Seem a little counter-intuitive? On its face, I’ll admit that it is – what could I possibly offer you, my blog reader, that is unique? What content will this blog have that you won’t be find anywhere else? That’s a tough question and one in which I hope that you will call me on if I start getting stale. For now though, here’s a list of reasons of why I hope this blog will prove valuable to you.

1. A majority of my posts will focus on Enterprise 2.0 – exploring the use of social media behind the corporate/organizational firewall. I’ve found that there are a ton of resources about the principles of social media and how those principles can be applied externally. I’ll write a little about that stuff as well, but I will try to stay focused on how social media can improve internal collaboration, communication, and information sharing behind the firewall.

2. I work for a large Government contractor and all of my clients are in the public sector (read my Legal-ese page for the obligatory disclaimers regarding content you find here). I think I bring a unique perspective on the challenges that government agencies face in bringing social media to their organization. Check out Mark Drapeau’s excellent series of Government 2.0 postings on Mashable for more information on this area of social media. As one of my firm’s Social Media leads, I’m responsible for working with our clients to figure out how they can use social media to benefit their organization. Much of my writing will dive deeper into this area – how and why is our government using social media internally?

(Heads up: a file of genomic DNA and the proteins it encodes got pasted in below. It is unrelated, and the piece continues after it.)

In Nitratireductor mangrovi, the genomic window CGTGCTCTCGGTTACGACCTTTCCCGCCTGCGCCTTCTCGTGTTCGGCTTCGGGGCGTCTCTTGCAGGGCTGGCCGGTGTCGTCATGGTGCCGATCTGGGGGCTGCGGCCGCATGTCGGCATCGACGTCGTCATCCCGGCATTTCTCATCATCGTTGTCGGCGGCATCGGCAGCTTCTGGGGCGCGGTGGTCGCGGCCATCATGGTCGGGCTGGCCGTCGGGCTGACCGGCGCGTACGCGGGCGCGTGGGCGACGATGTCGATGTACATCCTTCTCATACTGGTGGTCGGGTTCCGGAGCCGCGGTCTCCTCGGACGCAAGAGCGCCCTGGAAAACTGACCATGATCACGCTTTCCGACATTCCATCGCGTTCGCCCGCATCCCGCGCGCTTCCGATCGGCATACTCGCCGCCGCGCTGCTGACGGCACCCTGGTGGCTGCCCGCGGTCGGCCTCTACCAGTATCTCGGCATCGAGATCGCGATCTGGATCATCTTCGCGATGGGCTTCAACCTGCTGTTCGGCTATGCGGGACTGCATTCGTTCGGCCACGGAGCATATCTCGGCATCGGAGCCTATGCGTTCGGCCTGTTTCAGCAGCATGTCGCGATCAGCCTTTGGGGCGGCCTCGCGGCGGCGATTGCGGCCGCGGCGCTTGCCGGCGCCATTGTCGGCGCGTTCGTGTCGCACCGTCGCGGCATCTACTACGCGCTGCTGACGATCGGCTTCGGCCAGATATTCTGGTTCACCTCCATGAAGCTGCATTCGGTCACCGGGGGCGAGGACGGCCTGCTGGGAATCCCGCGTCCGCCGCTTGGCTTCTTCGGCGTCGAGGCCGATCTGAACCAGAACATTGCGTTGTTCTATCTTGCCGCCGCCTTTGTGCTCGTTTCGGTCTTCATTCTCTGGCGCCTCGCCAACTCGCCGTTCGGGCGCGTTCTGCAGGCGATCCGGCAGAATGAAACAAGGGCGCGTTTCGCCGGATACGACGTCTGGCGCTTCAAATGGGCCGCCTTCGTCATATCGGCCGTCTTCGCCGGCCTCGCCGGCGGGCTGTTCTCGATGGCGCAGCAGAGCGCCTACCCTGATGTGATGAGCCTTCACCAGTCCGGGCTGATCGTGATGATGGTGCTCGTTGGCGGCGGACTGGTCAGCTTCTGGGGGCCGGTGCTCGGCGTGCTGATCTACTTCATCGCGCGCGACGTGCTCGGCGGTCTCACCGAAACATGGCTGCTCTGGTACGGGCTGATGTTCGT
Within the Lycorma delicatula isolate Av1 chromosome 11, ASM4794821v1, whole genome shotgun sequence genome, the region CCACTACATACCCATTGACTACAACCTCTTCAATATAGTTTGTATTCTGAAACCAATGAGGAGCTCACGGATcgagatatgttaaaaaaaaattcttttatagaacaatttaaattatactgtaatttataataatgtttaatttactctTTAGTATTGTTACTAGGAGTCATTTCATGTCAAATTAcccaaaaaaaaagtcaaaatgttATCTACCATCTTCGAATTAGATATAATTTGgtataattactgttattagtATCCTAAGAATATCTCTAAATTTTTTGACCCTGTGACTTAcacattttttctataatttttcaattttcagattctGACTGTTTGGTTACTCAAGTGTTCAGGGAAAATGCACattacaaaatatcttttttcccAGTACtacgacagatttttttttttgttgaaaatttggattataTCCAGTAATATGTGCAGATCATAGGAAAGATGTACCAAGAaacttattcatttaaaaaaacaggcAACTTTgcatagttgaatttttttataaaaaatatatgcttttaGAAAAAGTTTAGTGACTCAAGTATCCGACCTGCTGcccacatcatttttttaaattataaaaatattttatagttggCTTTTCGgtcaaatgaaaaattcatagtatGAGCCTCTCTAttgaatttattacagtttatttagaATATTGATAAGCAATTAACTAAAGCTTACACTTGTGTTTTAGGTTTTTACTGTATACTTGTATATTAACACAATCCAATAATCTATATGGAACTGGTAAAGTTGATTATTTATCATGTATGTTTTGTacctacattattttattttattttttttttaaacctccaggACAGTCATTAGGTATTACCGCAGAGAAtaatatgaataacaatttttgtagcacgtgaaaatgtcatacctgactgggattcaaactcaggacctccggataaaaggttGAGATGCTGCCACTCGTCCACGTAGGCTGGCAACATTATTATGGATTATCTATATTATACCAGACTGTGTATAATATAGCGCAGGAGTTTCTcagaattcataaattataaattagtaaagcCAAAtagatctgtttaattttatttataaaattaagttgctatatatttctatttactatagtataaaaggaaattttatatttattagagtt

3. Two months ago, my company officially deployed a platform of social media applications behind our firewall, including tools like blogs, forums, a wiki, social bookmarking, and social networking. In addition to serving as one of our social media leads, I’m also an advisor to the team responsible for developing, evangelizing, and teaching these tools to our internal staff. I’m able to write from first-hand experience about the benefits and obstacles of deploying social media to an organization with more than 15,000 employees located across the world. What’s worked? What hasn’t? Why?

There are many other reasons why you should read this blog, and hopefully those will become more apparent as I write more, but for now, I’ll stick to those three and hope you come back for more!